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February 26th, 2001
Medieval Art and Life are Illuminated in Collaborative Exhibition

Medieval and Renaissance illuminated manuscripts have long attracted both scholarly and popular fascination. Since their 18th-century beginnings, libraries in Greater Philadelphia have built nationally important collections of Books of Hours, Bibles, Psalters, historical texts, and romances. Today, more than 11 Philadelphia institutions include holdings that, taken together, comprise one of the largest groups of medieval and Renaissance art on vellum in the United States. Until now, the region's collections of illuminated manuscripts have remained a largely untapped scholarly resource and rarely seen by the public. Through the collaborative efforts of the Philadelphia Area Consortium of Special Collections Libraries (PACSCL) and the Philadelphia Museum of Art, Leaves of Gold: Treasures of Illuminated Manuscripts from Philadelphia Collections will open a selection of these beautiful volumes and the medieval European world they represent to contemporary audiences. The exhibition will be on view in the Berman and Stieglitz Galleries on the Museum's ground floor from March 10 to May 13, 2001.

Chosen from a wealth of material-more than 500 bound volumes and 2,000 individual leaves--the exhibition will include more than 80 works of art, ranging in date from the 12th through the 16th centuries. All of the manuscripts on view feature lavish decorative treatments such as gold leaf, calligraphic pen work, illuminated initial letters, or finely wrought cycles of miniature paintings. Among the highlights of Leaves of Gold will be two magnificent early 13th-century Psalters (books of the collected Psalms); five extraordinary miniatures from a 12th-century South German Psalter; many exquisite Books of Hours, some of which are remarkably tiny; antiphonal leaves (sheets of choral music); and illuminated Bibles. Among the notable artists in the exhibition are the Orosius Master, Jean Bourdichon, Jean Colombe, Liberale de Verona, and the workshop of the Bedford Master.

Leaves of Gold: Treasures of Illuminated Manuscripts from Philadelphia Collections is organized by the Philadelphia Area Consortium of Special Collections Libraries in association with the Philadelphia Museum of Art. It is supported by generous grants from the Philadelphia Exhibitions Initiative, a program funded by The Pew Charitable Trusts, and administered by The University of the Arts, Philadelphia; and from The William Penn Foundation. Initial funding was provided by generous individuals.

Leaves of Gold was conceived and is organized by James Tanis, Director Emeritus of the Libraries and Professor Emeritus of History at Bryn Mawr College. Katherine C. Luber, Associate Curator for the John G. Johnson Collection at the Philadelphia Museum of Art, is curatorial liaison for the project. Jennifer Thompson, an independent scholar, is research associate for the project. A fully illustrated catalogue will accompany the exhibition, featuring essays by Mr. Tanis, Ms. Thompson, and other noted scholars and specialists in the fields of illuminated manuscripts and medieval and Renaissance art, including James H. Marrow, Princeton University; William Noel, Walters Art Gallery; Kathryn Smith, New York University; Roger Wieck, Pierpont Morgan Library; Consuelo Dutschke, Columbia University; Debra Cashion, Bryn Mawr College; and Carl B. Strehlke, Adjunct Curator, John G. Johnson Collection, Philadelphia Museum of Art.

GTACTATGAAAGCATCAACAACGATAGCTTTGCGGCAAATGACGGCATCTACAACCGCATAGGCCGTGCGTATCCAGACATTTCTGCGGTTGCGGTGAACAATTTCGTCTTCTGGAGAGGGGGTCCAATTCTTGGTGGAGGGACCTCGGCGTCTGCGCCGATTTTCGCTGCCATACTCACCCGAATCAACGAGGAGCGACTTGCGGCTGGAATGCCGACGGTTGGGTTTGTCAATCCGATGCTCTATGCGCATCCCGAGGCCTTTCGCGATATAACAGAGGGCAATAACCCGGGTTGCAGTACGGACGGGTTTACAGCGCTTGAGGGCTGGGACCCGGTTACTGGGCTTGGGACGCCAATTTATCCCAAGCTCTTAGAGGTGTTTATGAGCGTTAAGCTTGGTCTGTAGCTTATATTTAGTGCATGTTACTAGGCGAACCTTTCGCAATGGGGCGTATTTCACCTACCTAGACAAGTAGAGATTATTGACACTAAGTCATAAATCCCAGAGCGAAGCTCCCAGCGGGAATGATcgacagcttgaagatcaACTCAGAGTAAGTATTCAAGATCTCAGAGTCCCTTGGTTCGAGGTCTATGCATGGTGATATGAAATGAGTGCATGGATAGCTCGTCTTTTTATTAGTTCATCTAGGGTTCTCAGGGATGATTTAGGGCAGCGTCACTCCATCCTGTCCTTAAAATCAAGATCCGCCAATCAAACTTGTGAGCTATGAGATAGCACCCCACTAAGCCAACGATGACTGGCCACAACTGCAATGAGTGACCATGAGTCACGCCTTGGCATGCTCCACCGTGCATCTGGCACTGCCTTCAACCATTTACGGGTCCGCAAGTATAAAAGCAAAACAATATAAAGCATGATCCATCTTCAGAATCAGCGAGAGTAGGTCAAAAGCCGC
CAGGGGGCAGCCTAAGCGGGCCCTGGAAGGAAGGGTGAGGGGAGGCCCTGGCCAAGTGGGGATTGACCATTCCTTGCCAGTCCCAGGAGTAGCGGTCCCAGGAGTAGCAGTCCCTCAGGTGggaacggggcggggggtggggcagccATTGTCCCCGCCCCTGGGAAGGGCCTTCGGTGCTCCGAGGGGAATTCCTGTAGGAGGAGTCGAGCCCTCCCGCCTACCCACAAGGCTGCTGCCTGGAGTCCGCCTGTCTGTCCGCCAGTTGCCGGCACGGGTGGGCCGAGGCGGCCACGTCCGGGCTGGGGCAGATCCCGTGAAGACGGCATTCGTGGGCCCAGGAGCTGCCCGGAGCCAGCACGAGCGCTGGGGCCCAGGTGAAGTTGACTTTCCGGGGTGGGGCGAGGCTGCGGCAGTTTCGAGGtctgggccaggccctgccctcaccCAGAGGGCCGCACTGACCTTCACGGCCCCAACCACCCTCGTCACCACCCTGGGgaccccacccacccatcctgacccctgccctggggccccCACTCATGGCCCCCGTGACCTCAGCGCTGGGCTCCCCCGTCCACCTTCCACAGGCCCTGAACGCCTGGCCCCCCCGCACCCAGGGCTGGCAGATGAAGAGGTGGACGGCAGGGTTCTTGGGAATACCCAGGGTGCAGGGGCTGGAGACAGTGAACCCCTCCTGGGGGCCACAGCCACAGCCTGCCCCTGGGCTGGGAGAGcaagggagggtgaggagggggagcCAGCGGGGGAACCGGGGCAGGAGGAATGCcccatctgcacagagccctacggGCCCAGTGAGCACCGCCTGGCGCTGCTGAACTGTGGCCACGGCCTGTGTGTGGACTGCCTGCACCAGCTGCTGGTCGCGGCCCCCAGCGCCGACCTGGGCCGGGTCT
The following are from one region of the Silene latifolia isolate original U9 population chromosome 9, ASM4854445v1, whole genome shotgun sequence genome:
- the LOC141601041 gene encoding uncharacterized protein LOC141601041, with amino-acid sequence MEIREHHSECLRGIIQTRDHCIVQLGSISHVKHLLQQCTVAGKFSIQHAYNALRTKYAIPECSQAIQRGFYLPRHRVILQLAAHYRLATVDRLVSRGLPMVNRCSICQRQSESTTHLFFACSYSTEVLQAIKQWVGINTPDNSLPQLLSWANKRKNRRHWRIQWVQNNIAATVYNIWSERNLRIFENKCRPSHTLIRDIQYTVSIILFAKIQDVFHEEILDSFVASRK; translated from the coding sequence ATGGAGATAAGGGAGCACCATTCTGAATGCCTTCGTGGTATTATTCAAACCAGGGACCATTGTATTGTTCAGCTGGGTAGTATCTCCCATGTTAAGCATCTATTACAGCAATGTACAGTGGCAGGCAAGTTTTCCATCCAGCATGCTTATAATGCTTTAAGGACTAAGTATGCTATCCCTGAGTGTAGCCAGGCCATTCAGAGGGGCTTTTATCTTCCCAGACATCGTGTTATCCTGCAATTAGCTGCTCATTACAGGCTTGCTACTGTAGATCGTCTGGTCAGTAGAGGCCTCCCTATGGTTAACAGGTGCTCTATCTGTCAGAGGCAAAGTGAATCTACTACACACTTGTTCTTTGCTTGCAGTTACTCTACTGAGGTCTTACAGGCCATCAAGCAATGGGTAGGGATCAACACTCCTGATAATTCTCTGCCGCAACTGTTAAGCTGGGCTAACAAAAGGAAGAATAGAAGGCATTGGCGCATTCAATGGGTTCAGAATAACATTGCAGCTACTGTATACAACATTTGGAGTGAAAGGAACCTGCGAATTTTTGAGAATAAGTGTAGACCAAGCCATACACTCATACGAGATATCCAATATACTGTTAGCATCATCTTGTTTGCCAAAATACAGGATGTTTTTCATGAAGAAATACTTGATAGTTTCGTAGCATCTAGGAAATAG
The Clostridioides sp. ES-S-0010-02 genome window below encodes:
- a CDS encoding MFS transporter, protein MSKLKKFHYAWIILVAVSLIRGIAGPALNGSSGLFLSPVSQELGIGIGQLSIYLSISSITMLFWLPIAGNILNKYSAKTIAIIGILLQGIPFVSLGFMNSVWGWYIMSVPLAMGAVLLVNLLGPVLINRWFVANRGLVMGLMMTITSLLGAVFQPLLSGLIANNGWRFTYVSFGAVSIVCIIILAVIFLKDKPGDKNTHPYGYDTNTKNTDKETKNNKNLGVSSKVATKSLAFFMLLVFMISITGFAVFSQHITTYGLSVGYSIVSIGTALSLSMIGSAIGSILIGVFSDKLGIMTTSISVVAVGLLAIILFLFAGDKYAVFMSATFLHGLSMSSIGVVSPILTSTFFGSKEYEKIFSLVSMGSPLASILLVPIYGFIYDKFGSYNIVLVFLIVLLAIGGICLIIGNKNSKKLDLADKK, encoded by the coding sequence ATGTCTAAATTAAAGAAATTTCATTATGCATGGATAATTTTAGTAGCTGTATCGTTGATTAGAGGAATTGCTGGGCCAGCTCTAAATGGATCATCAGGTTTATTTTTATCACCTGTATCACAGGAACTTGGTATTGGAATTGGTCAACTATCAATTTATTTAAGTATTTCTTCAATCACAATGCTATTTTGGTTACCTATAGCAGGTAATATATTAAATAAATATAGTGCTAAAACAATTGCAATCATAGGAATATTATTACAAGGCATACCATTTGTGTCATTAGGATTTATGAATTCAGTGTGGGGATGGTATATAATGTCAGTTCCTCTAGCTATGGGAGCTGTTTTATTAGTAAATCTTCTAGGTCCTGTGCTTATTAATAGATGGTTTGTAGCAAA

The membership of PACSCL includes 21 publicly accessible libraries: Academy of Natural Sciences of Philadelphia; American Philosophical Society; Athenaeum of Philadelphia; Balch Institute for Ethnic Studies; Bryn Mawr College; College of Physicians of Philadelphia; Free Library of Philadelphia; Hagley Museum and Library; Haverford College; Historical Society of Pennsylvania; Library Company of Philadelphia; Pennsylvania Horticultural Society; Philadelphia Museum of Art; Presbyterian Historical Society; Rosenbach Museum and Library; St. Charles Borromeo Seminary; Swarthmore College; Temple University; University of Pennsylvania; Wagner Free Institute of Science; Winterthur Museum, Garden, and Library. Some of the libraries will also present own focused installations in conjunction with Leaves of Gold.

Leaves of Gold: Treasures of Illuminated Manuscripts from Philadelphia Collections will travel to the Frist Center for the Visual Arts, Nashville, Tennessee, where it will be on view from September 27, 2001 to January 6, 2002.

The Philadelphia Museum of Art is among the largest museums in the United States, with a collection of more than 227,000 works of art and more than 200 galleries presenting painting, sculpture, works on paper, photography, decorative arts, textiles, and architectural settings from Asia, Europe, Latin America, and the United States. Its facilities include its landmark Main Building on the Benjamin Franklin Parkway, the Perelman Building, located nearby on Pennsylvania Avenue, the Rodin Museum on the 2200 block of the Benjamin Franklin Parkway, and two 18th-century houses in Fairmount Park, Mount Pleasant and Cedar Grove. The Museum offers a wide variety of activities for public audiences, including special exhibitions, programs for children and families, lectures, concerts and films.

For additional information, contact the Marketing and Communications Department of the Philadelphia Museum of Art at (215) 684-7860. The Philadelphia Museum of Art is located on the Benjamin Franklin Parkway at 26th Street. For general information, call (215) 763-8100, or visit the Museum's website at www.philamuseum.org.

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